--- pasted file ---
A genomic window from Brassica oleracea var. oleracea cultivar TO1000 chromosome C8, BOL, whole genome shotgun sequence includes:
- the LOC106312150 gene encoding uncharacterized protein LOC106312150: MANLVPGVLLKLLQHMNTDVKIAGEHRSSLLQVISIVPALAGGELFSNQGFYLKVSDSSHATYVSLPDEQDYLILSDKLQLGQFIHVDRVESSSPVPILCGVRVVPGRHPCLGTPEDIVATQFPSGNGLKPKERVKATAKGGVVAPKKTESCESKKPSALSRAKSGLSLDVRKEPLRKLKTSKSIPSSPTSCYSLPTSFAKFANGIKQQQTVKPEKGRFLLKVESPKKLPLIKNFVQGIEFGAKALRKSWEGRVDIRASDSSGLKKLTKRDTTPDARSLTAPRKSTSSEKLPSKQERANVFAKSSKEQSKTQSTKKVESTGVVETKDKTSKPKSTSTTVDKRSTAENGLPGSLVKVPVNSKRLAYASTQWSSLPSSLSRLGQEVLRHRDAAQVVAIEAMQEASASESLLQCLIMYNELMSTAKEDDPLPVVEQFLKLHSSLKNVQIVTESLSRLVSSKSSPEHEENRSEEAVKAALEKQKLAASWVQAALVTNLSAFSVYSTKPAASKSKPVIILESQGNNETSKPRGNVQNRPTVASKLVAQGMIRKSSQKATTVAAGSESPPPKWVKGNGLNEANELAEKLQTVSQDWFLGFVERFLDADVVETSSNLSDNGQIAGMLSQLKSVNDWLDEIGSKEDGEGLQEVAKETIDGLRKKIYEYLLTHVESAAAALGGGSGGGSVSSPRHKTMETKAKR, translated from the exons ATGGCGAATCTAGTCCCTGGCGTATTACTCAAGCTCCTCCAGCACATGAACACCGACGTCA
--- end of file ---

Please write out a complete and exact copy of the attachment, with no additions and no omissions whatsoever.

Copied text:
A genomic window from Brassica oleracea var. oleracea cultivar TO1000 chromosome C8, BOL, whole genome shotgun sequence includes:
- the LOC106312150 gene encoding uncharacterized protein LOC106312150: MANLVPGVLLKLLQHMNTDVKIAGEHRSSLLQVISIVPALAGGELFSNQGFYLKVSDSSHATYVSLPDEQDYLILSDKLQLGQFIHVDRVESSSPVPILCGVRVVPGRHPCLGTPEDIVATQFPSGNGLKPKERVKATAKGGVVAPKKTESCESKKPSALSRAKSGLSLDVRKEPLRKLKTSKSIPSSPTSCYSLPTSFAKFANGIKQQQTVKPEKGRFLLKVESPKKLPLIKNFVQGIEFGAKALRKSWEGRVDIRASDSSGLKKLTKRDTTPDARSLTAPRKSTSSEKLPSKQERANVFAKSSKEQSKTQSTKKVESTGVVETKDKTSKPKSTSTTVDKRSTAENGLPGSLVKVPVNSKRLAYASTQWSSLPSSLSRLGQEVLRHRDAAQVVAIEAMQEASASESLLQCLIMYNELMSTAKEDDPLPVVEQFLKLHSSLKNVQIVTESLSRLVSSKSSPEHEENRSEEAVKAALEKQKLAASWVQAALVTNLSAFSVYSTKPAASKSKPVIILESQGNNETSKPRGNVQNRPTVASKLVAQGMIRKSSQKATTVAAGSESPPPKWVKGNGLNEANELAEKLQTVSQDWFLGFVERFLDADVVETSSNLSDNGQIAGMLSQLKSVNDWLDEIGSKEDGEGLQEVAKETIDGLRKKIYEYLLTHVESAAAALGGGSGGGSVSSPRHKTMETKAKR, translated from the exons ATGGCGAATCTAGTCCCTGGCGTATTACTCAAGCTCCTCCAGCACATGAACACCGACGTCA